• Dan Crowther
      November 30, 2011, 1:00 pm

      Not to be “comrade crowther” over here, but a system that provides full “person” status to arbitrary legal constructs, but denies it to actual human F’ing beings, is a system just impossible to defend on moral grounds. I mean, what more can be said? A piece of paper in a file cabinet in Delaware or somewhere enjoys legal protections and entitlements humans could only dream of… but you know, who cares right? The celtics are gonna start soon, and the sox just hired bobby valentine……How do the defenders of “liberty” on the right take themselves seriously? How does a system like ours jive with any rational idea of “individual liberty”? I really hope the libertarians on the right can think this over, and answer some of these basic questions about state capitalism…..

      • Woody Tanaka
        November 30, 2011, 1:39 pm

        Dan, I think you are exactly on point with this criticism. But don’t fall for the nonsense that the people on the right say about their being concerned with “liberty.” It’s a massive con. Theirs is a philosophy that says that a thief is in the right if he can bribe the government to say his theft is okay, and that the biggest sin is for victims to band together to fight for their rights. They are, almost literally, insane.

      • seafoid
        November 30, 2011, 5:01 pm

        but you know, who cares right? The celtics are gonna start soon, and the sox just hired bobby valentine…

        Don’t forget the girls, Dan..

        link to omg.yahoo.com

      • thetumta
        November 30, 2011, 9:23 pm

        “I mean, what more can be said? ” Most people seem to understand “Well, no” if it’s said with no uncertainty”?
        Hej!

      • RoHa
        December 1, 2011, 12:34 am

        “Not to be “comrade crowther” over here”

        Why not? The free-market capitalists have had their way, and the result is a disaster. Time for a little red-blooded socialism, preferably backed up by guillotines.

      • Dan Crowther
        December 1, 2011, 8:45 am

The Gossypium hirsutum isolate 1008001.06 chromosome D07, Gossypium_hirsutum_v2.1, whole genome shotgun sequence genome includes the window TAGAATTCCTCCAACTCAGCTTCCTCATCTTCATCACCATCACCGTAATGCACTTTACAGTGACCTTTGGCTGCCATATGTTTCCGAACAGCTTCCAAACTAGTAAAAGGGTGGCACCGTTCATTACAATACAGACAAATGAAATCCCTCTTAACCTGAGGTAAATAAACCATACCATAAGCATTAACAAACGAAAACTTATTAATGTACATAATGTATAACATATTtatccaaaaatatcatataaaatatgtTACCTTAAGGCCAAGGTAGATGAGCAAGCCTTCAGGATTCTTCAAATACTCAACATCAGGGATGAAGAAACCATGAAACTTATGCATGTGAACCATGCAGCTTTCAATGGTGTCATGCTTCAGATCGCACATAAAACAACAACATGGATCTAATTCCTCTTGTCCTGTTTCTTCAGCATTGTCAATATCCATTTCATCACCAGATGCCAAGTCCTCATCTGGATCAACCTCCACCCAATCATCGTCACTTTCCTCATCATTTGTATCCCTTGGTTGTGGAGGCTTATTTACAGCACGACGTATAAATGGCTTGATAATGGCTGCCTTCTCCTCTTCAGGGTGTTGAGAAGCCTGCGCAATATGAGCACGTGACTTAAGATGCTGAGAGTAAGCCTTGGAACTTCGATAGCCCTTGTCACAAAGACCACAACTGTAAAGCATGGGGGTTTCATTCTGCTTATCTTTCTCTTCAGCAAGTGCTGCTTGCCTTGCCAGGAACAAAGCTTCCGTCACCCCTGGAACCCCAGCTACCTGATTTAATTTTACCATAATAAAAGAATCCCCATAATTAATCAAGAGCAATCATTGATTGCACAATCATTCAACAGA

hahahaa!!!

        I wouldn’t call them “free market” capitalists ( cuz they break all the market rules, all the time) but yea, F ‘em. “The guiilotines” have been a regular part of my posts for a while now…….your right RoHa, play time is OVER!! :)….. ” From each according to his ability, to each according to his needs” !!!

  2. iamuglow
    November 30, 2011, 10:11 am

    Great article. I suggest repeating the petition link at the bottom…it took some searching to see it in the text. Great stuff.

  3. FreddyV
    November 30, 2011, 10:25 am

    May I make a small correction here:

    British Petroleum merged with Amoco (formerly Standard Oil of Indiana) in December 1998, becoming BP Amoco plc.

    British Petroleum hasn’t existed for 13 years. Sorry, but I get a little tetchy about the ‘British’ association after the Deepwater Horizon disaster. Take a look at the shareholder stats:

    link to bp.com

    British investors own less than half, with Americans a close second.

    Second of all, check out The Jones Act:

    link to en.wikipedia.org

    An American crew was running the Deepwater Horizon. One could argue that they weren’t the best crew for the job, but what do I know?

    Point being is that suggesting BP PLC is ‘British Petroleum’ is incorrect and rather obscurantist in my opinion as a proud Englishman.

    • thetumta
      November 30, 2011, 9:50 pm

      “Proud Englishman”. Considering what’s been going on in the British Foreign Office lately the term is a bit dated, don’t you think? Neo-con occupation on both sides of the Atlantic it would appear? Occupation is nothing to be “Proud” of. It’s degrading.
      Hej!

  4. American
    November 30, 2011, 11:06 am

    So it’s not good enough to be “people” you have to be a f’ing federally recognized Tribe? F’ing unbelievable.

    Burn Washington to the Ground and Start Over.

  5. seafoid
    November 30, 2011, 11:06 am

    I read in Native Peoples magazine that many communities in the reservations in Arizona and elsewhere in the South West have no running water because of the setup of the hydro system. And the Colorado river is FU and almost BR. Apparently

    • Woody Tanaka
      November 30, 2011, 12:11 pm

      “I read in Native Peoples magazine that many communities in the reservations in Arizona and elsewhere in the South West have no running water because of the setup of the hydro system. And the Colorado river is FU and almost BR. Apparently”

      And yet we give away 3 billion to a bunch of ingrate fascists every year and let our own people suffer like this. America sucks.

      • thetumta
        November 30, 2011, 9:55 pm